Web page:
1. Compare and Contrast Marx and Weber’s Theories of Stratification in Modern Societies. Give Examples
According to the theory of Marx, a class is based on the association with the ways of production (Andersen and Taylor, 67). The ways of production involves how production of goods and services is done in certain society. This comprises of social relationship between producers and technology. According to Marx theory, the key driving force in a society is economics. The theory strongly holds that divisions within a society arise from the relationships of people with the means of production (Andersen and Taylor, 56). Examples of classes include capitalists and the working class. The Marx theory defines capitalists as individuals who own land, companies or stocks and deploy them to generate returns (Andersen and Taylor, 89). Capitalists, from the perspective of Marx are involved in production and significantly contribute to the economy of a society (Andersen and Taylor, 67). The working class, as pointed out by the Marx theory, refers to individuals who sell their labor to capitalists and generate surplus value. This implies that capitalists utilize their authority by regulating the workforce. This is because the working class can produce more than the cost associated to paying them (Better, 67). According to Andersen and Taylor, (56) capitalists own the surplus value, which is actually the profit that is realized after production and selling has taken place.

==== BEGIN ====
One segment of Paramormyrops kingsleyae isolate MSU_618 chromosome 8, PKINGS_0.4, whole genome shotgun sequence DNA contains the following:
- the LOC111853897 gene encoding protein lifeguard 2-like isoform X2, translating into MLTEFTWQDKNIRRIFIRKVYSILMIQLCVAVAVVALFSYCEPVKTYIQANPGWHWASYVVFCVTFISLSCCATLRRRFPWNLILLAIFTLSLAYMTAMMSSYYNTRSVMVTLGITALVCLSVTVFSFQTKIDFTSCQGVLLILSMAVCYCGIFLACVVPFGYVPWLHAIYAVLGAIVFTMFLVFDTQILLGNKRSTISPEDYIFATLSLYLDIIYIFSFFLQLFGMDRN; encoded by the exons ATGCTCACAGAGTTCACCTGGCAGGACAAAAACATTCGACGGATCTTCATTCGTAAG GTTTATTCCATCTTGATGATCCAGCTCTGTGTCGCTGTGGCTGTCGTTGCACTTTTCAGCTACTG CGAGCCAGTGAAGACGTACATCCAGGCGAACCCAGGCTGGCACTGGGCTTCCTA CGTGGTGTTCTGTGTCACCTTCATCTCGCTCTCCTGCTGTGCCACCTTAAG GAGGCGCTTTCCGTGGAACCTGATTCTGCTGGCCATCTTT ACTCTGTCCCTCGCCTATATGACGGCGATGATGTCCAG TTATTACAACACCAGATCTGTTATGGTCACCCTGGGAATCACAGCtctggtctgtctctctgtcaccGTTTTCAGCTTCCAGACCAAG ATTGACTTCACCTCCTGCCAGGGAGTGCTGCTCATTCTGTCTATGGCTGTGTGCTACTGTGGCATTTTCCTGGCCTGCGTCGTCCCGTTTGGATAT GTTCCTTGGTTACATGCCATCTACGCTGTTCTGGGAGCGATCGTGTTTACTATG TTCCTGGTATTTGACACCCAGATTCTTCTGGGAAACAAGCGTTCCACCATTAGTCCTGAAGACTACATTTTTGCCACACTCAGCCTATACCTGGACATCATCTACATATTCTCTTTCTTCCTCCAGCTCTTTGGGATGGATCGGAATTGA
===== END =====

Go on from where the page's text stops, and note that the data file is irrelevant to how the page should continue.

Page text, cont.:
Weber’s theory differs from Marx theory. The theory points out that besides the relationship to the production means, class divisions are based on social status, skills and credentials (Andersen and Taylor, 78). For instance, people in higher positions experience favorable conditions of working since their credentials and skills are highly valued. On the other hand, some people experience unfavorable working conditions because their credentials and skills are lowly valued. An example of such group is the pariah groups, who experience discriminations. The Jews in the Medieval Europe represent a pariah group (Andersen and Taylor, 76).
2. Summarize the explanations provided for gender inequalities by the three main feminist approaches discussed in the textbook: liberal, radical, and black feminism. Be sure to cover what each approach sees as the causes of and solutions to gender inequality
Liberal feminism is a theory that strongly believes that gender inequalities stem from unequal access to certain social resources and civil rights such as the right to education and employment based on sex (Andersen and Taylor, 67). According to liberal feminists, inequalities are rooted in the attitudes and beliefs of a society. Liberal feminists seek solutions to gender inequalities through legislations. According to (Andersen and Taylor, 45), liberal feminists are supporters of Acts such as the Sex Discrimination Act and Equal pay Act. They work within the available economic and political systems to affect gradual change in the society.